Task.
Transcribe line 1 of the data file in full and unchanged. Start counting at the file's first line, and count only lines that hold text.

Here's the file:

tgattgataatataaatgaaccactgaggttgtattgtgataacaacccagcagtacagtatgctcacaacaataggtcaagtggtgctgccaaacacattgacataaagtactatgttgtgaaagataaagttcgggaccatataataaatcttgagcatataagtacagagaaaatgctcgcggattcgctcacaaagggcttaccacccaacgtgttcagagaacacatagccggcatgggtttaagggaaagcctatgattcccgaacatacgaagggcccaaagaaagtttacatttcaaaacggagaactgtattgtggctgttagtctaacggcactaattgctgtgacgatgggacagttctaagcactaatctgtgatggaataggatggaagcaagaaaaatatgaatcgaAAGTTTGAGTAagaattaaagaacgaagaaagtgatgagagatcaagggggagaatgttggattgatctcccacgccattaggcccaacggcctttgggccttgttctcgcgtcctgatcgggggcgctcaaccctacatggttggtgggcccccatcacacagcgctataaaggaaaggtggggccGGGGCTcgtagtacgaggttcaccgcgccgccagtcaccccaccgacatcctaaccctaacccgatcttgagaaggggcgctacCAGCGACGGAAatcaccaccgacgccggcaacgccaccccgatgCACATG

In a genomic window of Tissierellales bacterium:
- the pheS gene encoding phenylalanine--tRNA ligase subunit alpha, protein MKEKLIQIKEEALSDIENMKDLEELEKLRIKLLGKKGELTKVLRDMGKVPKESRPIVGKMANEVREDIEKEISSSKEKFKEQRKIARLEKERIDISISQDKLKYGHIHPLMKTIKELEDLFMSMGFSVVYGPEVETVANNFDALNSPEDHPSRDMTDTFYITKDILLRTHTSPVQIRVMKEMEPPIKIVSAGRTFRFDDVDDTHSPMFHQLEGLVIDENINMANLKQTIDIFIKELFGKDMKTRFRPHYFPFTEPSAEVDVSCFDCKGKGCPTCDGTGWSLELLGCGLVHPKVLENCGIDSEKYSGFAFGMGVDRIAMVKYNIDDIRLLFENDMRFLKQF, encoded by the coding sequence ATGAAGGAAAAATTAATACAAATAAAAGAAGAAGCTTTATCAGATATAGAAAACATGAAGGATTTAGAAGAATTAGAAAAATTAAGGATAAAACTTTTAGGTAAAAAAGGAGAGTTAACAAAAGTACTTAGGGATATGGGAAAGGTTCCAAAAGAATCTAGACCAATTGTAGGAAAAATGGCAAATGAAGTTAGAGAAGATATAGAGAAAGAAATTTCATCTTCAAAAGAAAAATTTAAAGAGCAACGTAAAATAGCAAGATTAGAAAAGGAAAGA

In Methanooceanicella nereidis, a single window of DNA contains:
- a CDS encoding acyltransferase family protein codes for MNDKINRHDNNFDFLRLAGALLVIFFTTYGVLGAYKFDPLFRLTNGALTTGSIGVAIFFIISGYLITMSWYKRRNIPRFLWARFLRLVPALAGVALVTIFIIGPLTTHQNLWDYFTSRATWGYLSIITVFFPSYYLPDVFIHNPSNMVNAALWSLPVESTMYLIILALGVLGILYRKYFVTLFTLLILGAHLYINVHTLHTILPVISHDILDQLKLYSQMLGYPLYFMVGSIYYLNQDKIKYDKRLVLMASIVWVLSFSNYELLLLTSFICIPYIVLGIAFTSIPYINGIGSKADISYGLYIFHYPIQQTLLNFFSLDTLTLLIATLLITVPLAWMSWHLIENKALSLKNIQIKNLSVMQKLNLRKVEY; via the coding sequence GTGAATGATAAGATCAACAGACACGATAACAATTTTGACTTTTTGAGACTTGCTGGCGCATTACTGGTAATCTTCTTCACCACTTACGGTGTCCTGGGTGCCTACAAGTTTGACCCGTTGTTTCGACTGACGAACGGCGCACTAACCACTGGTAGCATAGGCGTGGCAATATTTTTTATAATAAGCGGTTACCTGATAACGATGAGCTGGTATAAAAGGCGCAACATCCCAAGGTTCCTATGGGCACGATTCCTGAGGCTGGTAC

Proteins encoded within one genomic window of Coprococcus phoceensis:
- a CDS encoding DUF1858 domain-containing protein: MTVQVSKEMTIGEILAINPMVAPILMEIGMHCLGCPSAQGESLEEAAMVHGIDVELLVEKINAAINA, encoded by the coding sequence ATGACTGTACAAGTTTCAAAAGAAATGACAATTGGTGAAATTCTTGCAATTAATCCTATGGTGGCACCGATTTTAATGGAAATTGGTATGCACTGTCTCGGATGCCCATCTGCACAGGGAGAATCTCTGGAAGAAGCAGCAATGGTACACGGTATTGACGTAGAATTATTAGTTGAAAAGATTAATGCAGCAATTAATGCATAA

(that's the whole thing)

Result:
tgattgataatataaatgaaccactgaggttgtattgtgataacaacccagcagtacagtatgctcacaacaataggtcaagtggtgctgccaaacacattgacataaagtactatgttgtgaaagataaagttcgggaccatataataaatcttgagcatataagtacagagaaaatgctcgcggattcgctcacaaagggcttaccacccaacgtgttcagagaacacatagccggcatgggtttaagggaaagcctatgattcccgaacatacgaagggcccaaagaaagtttacatttcaaaacggagaactgtattgtggctgttagtctaacggcactaattgctgtgacgatgggacagttctaagcactaatctgtgatggaataggatggaagcaagaaaaatatgaatcgaAAGTTTGAGTAagaattaaagaacgaagaaagtgatgagagatcaagggggagaatgttggattgatctcccacgccattaggcccaacggcctttgggccttgttctcgcgtcctgatcgggggcgctcaaccctacatggttggtgggcccccatcacacagcgctataaaggaaaggtggggccGGGGCTcgtagtacgaggttcaccgcgccgccagtcaccccaccgacatcctaaccctaacccgatcttgagaaggggcgctacCAGCGACGGAAatcaccaccgacgccggcaacgccaccccgatgCACATG